Qatar’s non-permanent representation at the UN Security Council (UNSC) in 2006-7 supported by the Israeli authorities, and its effective assistance offered to Lebanon during the 2006 Lebanon War revealed another important aspects of Qatari political behaviour in the face of changing regional circumstances. Despite being a vocal advocate of dialogue between Israel and the official Lebanese government, Qatar maintained dialogue with Hamas and Hizbullah representatives, a position that was disconcerting not only to Israel but also Saudi Arabia and Kuwait. Additionally, Qatar abstained from the vote on Resolution 1757 (May 2007), which called for international tribunal to investigate the Rafiq Hariri assassination, a move that raised a few eyebrows in Washington. Following the eventual ceasefire and successive 18-month long political deadlock in Lebanon, which originated in their Parliament’s inability to elect a President, Qatar; arguably due to its neutrality and the ability to engage politically with numerous political players on an equal footing; emerged a triumphant regional peace broker that helped to strike a much-needed, yet for long seemingly improbable power-sharing agreement.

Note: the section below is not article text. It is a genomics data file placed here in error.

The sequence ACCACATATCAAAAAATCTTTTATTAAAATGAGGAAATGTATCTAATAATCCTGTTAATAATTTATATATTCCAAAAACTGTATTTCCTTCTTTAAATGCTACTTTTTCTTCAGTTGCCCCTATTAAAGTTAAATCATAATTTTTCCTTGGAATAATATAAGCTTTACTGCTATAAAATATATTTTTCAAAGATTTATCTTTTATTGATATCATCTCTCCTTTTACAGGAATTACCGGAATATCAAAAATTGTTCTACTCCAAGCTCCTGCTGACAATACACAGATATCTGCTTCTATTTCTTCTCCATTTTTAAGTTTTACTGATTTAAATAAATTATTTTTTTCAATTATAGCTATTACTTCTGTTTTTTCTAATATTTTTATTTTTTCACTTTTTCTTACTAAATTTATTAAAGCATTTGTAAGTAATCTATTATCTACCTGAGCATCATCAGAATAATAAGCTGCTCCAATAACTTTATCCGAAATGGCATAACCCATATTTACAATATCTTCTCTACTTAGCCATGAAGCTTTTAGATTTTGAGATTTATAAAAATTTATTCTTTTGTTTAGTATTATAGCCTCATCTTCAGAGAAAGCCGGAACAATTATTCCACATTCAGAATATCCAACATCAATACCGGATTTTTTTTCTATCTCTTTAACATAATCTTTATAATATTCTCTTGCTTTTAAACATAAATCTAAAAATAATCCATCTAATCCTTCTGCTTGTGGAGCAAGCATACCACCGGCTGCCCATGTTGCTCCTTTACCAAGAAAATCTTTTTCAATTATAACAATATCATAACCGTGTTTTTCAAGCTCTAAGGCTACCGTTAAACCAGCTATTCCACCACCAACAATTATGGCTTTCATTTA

Qatar’s policy towards Israel reached a turning point in December 2008 when Israel attacked Gaza in what Qatari Prime Minister Sheikh Hamad bin Jassim Al Thani called “the flagrant savage aggression against the Palestinian people.” As an effect of the Operation Cast Lead Qatar severed all its ties with Israel, shut down the trade office and expelled all Israeli representatives. Not surprisingly, however, once the international and regional condemnation of Israeli actions in Gaza lessened, Qatar attempted re-establishing the ties again in 2009 and 2010. This time however, the Qatari initiative was met with a clear rebuttal from the Prime Minister Benyamin Netanyahu and the Foreign Minister Avigdor Lieberman.